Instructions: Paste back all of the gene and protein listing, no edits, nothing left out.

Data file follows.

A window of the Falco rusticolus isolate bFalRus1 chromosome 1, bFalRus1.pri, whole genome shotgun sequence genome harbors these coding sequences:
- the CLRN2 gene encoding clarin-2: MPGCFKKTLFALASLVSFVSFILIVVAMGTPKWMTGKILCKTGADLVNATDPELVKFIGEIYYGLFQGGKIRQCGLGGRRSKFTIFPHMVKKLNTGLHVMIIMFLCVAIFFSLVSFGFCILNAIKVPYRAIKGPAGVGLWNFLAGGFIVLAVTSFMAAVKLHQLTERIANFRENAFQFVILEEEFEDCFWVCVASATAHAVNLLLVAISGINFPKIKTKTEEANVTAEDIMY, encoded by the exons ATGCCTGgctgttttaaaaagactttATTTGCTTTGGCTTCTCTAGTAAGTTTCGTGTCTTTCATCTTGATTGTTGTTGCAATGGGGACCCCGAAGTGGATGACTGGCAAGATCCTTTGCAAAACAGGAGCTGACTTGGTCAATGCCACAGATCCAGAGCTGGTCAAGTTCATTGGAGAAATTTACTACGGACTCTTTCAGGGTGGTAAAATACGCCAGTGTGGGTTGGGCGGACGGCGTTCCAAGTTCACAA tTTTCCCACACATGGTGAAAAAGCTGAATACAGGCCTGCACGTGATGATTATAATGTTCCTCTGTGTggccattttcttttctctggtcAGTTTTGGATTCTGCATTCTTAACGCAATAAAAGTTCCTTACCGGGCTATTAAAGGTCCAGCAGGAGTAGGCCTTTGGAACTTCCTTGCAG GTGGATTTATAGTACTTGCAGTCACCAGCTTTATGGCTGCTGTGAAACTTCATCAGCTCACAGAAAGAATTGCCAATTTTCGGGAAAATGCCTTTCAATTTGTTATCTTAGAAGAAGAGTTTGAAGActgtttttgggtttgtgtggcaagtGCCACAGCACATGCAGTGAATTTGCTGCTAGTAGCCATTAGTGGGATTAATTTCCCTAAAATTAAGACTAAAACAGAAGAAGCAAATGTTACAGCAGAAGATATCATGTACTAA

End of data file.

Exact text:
A window of the Falco rusticolus isolate bFalRus1 chromosome 1, bFalRus1.pri, whole genome shotgun sequence genome harbors these coding sequences:
- the CLRN2 gene encoding clarin-2: MPGCFKKTLFALASLVSFVSFILIVVAMGTPKWMTGKILCKTGADLVNATDPELVKFIGEIYYGLFQGGKIRQCGLGGRRSKFTIFPHMVKKLNTGLHVMIIMFLCVAIFFSLVSFGFCILNAIKVPYRAIKGPAGVGLWNFLAGGFIVLAVTSFMAAVKLHQLTERIANFRENAFQFVILEEEFEDCFWVCVASATAHAVNLLLVAISGINFPKIKTKTEEANVTAEDIMY, encoded by the exons ATGCCTGgctgttttaaaaagactttATTTGCTTTGGCTTCTCTAGTAAGTTTCGTGTCTTTCATCTTGATTGTTGTTGCAATGGGGACCCCGAAGTGGATGACTGGCAAGATCCTTTGCAAAACAGGAGCTGACTTGGTCAATGCCACAGATCCAGAGCTGGTCAAGTTCATTGGAGAAATTTACTACGGACTCTTTCAGGGTGGTAAAATACGCCAGTGTGGGTTGGGCGGACGGCGTTCCAAGTTCACAA tTTTCCCACACATGGTGAAAAAGCTGAATACAGGCCTGCACGTGATGATTATAATGTTCCTCTGTGTggccattttcttttctctggtcAGTTTTGGATTCTGCATTCTTAACGCAATAAAAGTTCCTTACCGGGCTATTAAAGGTCCAGCAGGAGTAGGCCTTTGGAACTTCCTTGCAG GTGGATTTATAGTACTTGCAGTCACCAGCTTTATGGCTGCTGTGAAACTTCATCAGCTCACAGAAAGAATTGCCAATTTTCGGGAAAATGCCTTTCAATTTGTTATCTTAGAAGAAGAGTTTGAAGActgtttttgggtttgtgtggcaagtGCCACAGCACATGCAGTGAATTTGCTGCTAGTAGCCATTAGTGGGATTAATTTCCCTAAAATTAAGACTAAAACAGAAGAAGCAAATGTTACAGCAGAAGATATCATGTACTAA